EDITOR’S NOTE: This article first appeared in the March 1 issue of The Absolute Agency, a free best practices resource emailed to agency administrators each month. To subscribe, click here.
It’s been almost 30 years since CMS changed the rules for home health agencies participating in Medicare, but the summer of 2017 will usher in both small and large changes in operational aspects of home health care.
Agencies must be prepared by July to meet most of the newly revised Conditions of Participation, although emergency preparedness plans won’t have to be in place until November.
If you’re feeling intimidated by scope of new changes on the horizon, Home Health Solutions owner and president J’non Griffin has this advice about how to swallow an elephant:
One bite at a time.
Home Health Solutions will be focusing in greater detail on these and other aspects of the revised CoPs during the next few months, but there’s no need to wait to get your agency ready for the changes. Here’s our To-Do List of 10 simple tweaks, small changes and easy projects you can do right now to prepare for July and get ahead of the game.
1. Create An Organizational Chart.
If your agency doesn’t have one, start one. Establish a clear chain of command.
Already have an organizational chart? Great! Make sure that it has a Clinical Manager who is responsible for making assignments, coordinating patient care and performing many of the functions currently falling under the duties of a Supervising Nurse. Having a Clinical Manager is one of the new CoP requirements.
This doesn’t have to be one person. It’s OK to have more than one Clinical Manager on your chart. Neither will your Clinical Manager have to be an R.N. Under new CoPs, the professional in this role may be nurse, therapist, social worker, even a doctor.
Your organizational chart will need to be in writing, along with all other agency policies.
2. Create or Review Existing Job Descriptions.
You’ll need a job description in writing for each person who works at your agency – and the job description will need to include licensing requirements as applicable for specific positions. This will vary from state to state, so resist the urge to copy a great job description from an agency in another state. You’ll have to make sure you do your homework so that your job descriptions are unique to your agency and match your state’s requirements.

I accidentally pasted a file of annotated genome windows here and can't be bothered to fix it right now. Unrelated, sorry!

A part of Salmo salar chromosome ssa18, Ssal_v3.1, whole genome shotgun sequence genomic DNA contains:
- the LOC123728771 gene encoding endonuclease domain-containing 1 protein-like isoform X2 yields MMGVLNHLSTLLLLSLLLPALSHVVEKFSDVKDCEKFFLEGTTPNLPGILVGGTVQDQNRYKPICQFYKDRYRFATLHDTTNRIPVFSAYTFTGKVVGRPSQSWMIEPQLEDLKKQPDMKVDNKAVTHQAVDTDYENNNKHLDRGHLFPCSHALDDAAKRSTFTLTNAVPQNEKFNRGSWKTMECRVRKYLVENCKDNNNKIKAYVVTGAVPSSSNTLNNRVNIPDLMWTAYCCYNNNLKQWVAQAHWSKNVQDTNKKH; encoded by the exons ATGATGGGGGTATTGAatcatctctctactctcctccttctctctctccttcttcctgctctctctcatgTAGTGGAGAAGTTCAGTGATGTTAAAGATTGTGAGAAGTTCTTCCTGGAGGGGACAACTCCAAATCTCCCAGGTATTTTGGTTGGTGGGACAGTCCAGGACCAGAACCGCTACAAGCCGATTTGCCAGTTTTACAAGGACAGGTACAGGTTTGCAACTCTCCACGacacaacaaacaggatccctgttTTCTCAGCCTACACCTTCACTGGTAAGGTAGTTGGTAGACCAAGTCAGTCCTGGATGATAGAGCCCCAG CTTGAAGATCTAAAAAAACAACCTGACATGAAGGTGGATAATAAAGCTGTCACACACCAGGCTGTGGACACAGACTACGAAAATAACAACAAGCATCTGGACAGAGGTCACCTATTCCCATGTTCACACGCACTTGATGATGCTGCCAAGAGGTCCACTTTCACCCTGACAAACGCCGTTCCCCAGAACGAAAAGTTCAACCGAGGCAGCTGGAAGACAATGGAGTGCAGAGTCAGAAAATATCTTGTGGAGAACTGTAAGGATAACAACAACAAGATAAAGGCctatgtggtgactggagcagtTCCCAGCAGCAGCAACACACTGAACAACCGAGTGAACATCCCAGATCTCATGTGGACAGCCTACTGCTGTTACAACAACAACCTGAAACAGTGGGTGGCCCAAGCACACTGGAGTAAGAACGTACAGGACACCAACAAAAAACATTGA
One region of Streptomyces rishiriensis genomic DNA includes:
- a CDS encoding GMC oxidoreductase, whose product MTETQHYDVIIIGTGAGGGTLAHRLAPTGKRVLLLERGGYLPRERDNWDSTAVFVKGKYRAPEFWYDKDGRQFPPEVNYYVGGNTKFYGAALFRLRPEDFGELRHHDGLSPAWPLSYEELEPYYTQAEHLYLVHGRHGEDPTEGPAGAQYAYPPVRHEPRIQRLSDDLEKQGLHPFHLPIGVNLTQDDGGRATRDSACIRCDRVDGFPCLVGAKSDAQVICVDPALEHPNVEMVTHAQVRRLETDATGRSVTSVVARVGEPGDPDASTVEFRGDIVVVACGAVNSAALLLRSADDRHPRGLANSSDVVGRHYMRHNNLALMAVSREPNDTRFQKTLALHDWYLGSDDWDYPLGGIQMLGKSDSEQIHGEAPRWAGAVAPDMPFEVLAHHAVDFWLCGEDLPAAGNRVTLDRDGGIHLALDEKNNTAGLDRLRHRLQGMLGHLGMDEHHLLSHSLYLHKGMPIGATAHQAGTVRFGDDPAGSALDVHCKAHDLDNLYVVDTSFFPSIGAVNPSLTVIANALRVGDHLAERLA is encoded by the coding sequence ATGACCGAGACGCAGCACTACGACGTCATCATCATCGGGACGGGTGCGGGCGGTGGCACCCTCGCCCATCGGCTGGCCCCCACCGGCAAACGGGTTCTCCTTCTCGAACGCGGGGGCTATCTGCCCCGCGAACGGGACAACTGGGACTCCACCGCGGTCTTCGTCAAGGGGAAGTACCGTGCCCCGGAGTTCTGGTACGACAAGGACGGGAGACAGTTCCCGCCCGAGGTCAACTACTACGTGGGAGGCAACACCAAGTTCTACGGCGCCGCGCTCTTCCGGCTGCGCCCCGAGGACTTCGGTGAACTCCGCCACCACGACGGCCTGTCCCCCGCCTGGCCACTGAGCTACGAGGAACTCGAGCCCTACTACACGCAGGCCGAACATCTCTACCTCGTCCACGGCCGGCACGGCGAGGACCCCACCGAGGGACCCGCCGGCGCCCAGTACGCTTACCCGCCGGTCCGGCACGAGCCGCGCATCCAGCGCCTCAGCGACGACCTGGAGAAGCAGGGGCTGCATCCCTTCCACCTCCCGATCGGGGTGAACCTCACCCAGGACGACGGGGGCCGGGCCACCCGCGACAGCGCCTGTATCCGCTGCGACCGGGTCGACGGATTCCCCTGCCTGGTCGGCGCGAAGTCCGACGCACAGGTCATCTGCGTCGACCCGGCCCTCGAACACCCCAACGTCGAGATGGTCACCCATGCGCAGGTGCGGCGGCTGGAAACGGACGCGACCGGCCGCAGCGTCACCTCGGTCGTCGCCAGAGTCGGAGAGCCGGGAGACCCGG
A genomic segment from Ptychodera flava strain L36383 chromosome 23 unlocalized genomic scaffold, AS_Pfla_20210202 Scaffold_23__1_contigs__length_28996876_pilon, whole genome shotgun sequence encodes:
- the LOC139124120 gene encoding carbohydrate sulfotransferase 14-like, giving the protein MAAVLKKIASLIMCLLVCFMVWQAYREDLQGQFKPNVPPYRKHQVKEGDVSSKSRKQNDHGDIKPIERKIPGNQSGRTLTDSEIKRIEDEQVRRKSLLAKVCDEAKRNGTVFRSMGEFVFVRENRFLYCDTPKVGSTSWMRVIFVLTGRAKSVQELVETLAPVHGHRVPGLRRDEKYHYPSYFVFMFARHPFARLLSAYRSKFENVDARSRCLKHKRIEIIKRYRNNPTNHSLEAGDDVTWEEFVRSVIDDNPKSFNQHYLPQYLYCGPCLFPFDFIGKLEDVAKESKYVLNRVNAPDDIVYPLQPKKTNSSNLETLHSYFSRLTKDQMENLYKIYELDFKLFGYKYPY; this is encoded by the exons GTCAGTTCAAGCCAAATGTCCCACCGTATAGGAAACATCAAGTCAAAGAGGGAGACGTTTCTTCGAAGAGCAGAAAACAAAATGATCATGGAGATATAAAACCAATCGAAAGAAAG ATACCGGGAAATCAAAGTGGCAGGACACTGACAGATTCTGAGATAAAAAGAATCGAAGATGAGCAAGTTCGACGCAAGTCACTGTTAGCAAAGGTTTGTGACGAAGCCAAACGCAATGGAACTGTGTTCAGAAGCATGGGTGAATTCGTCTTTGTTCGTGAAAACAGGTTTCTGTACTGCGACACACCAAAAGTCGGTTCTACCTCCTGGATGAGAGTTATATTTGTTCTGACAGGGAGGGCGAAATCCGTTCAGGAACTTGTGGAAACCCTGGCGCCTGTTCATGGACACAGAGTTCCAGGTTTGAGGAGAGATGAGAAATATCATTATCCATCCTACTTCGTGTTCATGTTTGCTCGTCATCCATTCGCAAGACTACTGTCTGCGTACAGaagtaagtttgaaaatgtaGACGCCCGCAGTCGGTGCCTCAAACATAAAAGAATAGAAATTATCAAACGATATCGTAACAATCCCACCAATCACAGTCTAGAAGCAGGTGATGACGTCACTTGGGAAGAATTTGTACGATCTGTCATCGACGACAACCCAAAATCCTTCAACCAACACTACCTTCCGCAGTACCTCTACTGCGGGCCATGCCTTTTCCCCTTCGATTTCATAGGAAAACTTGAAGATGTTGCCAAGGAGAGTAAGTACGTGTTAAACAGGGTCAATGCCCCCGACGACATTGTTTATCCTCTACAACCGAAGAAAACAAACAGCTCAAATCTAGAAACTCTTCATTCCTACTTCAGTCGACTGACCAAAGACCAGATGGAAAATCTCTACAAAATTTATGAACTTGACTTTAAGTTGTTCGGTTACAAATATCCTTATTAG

Make certain, in the case of your Clinical Manager, that the job description highlights the primary responsibility as COORDINATION of services, patient care, etc.
3. Check Your Watch.
Now make it a habit. There’s no time like the present to start cultivating a new habit, and your entire staff is going to need to become much more time-conscious under new CoPs. Clinicians will need to get into the habit of including the TIME in all visit notes.
There’s new wording in the CoPs, and it’s all about what time it is: time of arrival, time of departure, time that a service was provided, and what time it was when someone on your staff spoke to a physician. It’s no longer enough to record the date on which an order was received; you’ll need to record the time, too.
Give your staff plenty of time to get into the habit; start requiring the documentation of time today.
4. Start collecting phone numbers and contact info.
Under new patient rights established by the CoPs, you’ll be required to share with patients the phone numbers, addresses and contact information for a variety of state and federal agencies serving your area, including:
— Agency on Aging
— Center for Independent Living
— Protection and Advocacy Agency
— Aging and Disability Resource Center
— Quality Improvement Organization
5. Update Your Patient Info Packets
While you’re adding the list of numbers and contact info to the patient rights and information packets you provide to your patients at Start of Care, spend some time reviewing and evaluating exactly what you’re handing out and how well it is organized.